In Maine, Saga flipped WVAE (1400 Biddeford) from a simulcast of Portland’s WBAE (1490) to sister talker WGAN (560); WVAE changed calls to WGIN and WBAE later flipped from lifestyle talk back to standards as “The Bay.”
On TV, Albany Fox affiliate WXXA (Channel 23) began closing down its independent news operation as it became a sister to ABC affiliate WTEN (Channel 10), which took over all WXXA news production later in the spring; meanwhile, the FCC granted the controversial long-distance moves of PMCM’s KVNV (Channel 3) and KJWP (Channel 2), headed from Nevada and Wyoming to New York and Philadelphia, respectively.
Cumulus provoked plenty of speculation with a deal to take over translator W232AL (94.3 Pomona NY) and move it to Westchester County, but by year’s end no move had been consummated.
New to the air: WNNU (89.5 Great Barrington), repeating WNNZ 640 Westfield, March 29 at 8 PM.
Gone: WRDD (1580 Ebensburg PA), whose license was cancelled March 20.
Philadelphia’s Radio One cluster caught the “Old School” R&B wave, rebranding WRNB (100.3 Media) as “Old School 100.3.”
On Cape Cod, John Garabedian’s Codcomm group launched the first of two new stations for the year, signing on WHYA (101.1) as top-40 “Y101” April 4, replacing half of the former “Frank” simulcast.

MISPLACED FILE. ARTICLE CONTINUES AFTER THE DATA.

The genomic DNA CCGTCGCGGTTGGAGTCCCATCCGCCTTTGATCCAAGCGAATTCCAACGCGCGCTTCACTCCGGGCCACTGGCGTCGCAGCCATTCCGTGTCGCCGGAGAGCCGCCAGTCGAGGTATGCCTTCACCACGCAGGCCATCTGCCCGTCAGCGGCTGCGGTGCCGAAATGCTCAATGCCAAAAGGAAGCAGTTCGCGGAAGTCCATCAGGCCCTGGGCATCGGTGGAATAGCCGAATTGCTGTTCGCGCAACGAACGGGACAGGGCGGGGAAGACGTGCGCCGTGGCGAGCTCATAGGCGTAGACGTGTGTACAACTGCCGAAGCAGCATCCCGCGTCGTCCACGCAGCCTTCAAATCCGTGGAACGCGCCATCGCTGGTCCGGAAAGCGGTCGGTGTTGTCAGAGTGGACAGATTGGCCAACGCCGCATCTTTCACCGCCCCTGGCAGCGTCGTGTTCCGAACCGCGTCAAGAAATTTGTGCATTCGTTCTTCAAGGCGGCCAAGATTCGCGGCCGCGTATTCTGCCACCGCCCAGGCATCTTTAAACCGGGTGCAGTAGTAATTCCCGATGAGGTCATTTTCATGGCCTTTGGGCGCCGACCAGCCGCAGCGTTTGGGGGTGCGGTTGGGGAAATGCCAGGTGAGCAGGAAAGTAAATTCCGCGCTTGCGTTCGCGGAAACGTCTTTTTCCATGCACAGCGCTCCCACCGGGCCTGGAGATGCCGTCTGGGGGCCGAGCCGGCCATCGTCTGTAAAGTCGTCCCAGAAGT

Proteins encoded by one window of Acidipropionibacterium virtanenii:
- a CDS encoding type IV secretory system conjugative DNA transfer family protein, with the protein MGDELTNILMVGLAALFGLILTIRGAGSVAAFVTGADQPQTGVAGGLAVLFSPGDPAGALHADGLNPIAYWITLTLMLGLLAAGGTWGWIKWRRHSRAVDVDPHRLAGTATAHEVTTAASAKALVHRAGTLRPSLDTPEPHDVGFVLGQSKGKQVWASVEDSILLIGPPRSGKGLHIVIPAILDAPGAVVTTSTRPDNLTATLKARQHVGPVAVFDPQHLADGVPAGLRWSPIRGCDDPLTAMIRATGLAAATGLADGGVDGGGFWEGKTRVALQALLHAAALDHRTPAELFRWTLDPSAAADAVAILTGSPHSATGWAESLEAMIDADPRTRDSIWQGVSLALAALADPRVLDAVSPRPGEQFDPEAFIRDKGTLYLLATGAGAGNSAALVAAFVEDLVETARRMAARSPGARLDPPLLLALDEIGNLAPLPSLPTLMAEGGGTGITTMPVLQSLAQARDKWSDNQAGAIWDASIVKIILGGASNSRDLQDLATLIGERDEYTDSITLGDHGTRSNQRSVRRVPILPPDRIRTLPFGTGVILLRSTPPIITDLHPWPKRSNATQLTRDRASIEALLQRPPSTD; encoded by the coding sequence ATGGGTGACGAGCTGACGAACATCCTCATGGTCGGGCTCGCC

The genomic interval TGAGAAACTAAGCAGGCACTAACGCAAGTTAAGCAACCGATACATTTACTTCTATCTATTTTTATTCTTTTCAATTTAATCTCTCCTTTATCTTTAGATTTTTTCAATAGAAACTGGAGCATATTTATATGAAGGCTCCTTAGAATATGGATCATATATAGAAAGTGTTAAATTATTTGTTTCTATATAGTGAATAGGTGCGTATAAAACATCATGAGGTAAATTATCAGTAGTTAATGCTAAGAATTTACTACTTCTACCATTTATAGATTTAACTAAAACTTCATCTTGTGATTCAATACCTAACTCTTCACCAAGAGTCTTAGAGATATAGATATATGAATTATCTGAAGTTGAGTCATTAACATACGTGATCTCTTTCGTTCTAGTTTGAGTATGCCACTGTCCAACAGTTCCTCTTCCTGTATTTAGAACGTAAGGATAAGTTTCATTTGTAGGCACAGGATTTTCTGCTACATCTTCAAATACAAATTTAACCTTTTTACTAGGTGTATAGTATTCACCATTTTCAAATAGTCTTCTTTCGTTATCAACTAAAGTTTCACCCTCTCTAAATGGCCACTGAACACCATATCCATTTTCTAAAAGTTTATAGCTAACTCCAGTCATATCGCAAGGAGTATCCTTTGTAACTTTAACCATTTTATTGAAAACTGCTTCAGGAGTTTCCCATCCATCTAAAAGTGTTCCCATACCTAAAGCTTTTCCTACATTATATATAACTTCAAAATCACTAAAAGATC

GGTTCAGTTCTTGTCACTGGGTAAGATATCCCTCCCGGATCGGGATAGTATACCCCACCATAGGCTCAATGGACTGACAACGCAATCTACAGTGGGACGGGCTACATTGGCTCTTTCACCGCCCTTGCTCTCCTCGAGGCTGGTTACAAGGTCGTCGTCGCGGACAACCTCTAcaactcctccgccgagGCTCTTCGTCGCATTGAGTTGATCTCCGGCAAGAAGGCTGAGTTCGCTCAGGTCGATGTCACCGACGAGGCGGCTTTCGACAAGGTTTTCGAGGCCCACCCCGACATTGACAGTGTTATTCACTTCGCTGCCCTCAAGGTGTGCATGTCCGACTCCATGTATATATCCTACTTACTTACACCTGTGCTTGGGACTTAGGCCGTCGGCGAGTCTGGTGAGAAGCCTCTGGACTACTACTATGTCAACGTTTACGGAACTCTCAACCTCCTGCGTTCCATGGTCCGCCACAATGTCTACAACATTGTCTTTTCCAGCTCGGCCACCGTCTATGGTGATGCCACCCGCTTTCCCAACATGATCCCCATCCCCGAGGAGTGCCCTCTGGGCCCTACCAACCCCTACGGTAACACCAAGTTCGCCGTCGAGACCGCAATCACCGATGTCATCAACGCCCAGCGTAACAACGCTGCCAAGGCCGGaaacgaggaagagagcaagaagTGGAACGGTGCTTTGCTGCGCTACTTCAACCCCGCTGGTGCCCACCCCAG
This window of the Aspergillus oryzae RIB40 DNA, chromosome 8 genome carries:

Boston’s WEEI turmoil continued with the exits of Pete Sheppard and Jon Rish; Sheppard later resurfaced with brief stints on WUFC (1510) and WCAP (980), while Rish, who quit in the face of what would have been a big pay cut, took his Sox knowledge down the road to NESN, where he ended up filling in for Jerry Remy on Red Sox TV broadcasts for much of the championship summer. (What – you thought we’d get all the way to October without mentioning that?)
The big news from Boston, of course, came on Marathon day and in the week that followed, when broadcasters gave their all to cover one of the biggest and most disturbing stories in the city’s history. (More on that in our wrapup of the year’s top 10 stories this weekend…)
In Maine, antenna maker Dielectric abruptly closed up shop right after NAB, only to reopen in May after being purchased by broadcaster Sinclair.
In Portland, Bill Binnie added translator W245AA (96.9) to his “W-Bach” classical network, fed by an HD-2 subchannel of parent WTHT (99.9). Another 99.9, Steve Silberberg’s WXRG (99.9 Athol), picked up the WFNX calls to keep them alive, though it kept relaying sister station WXRV from the Boston market.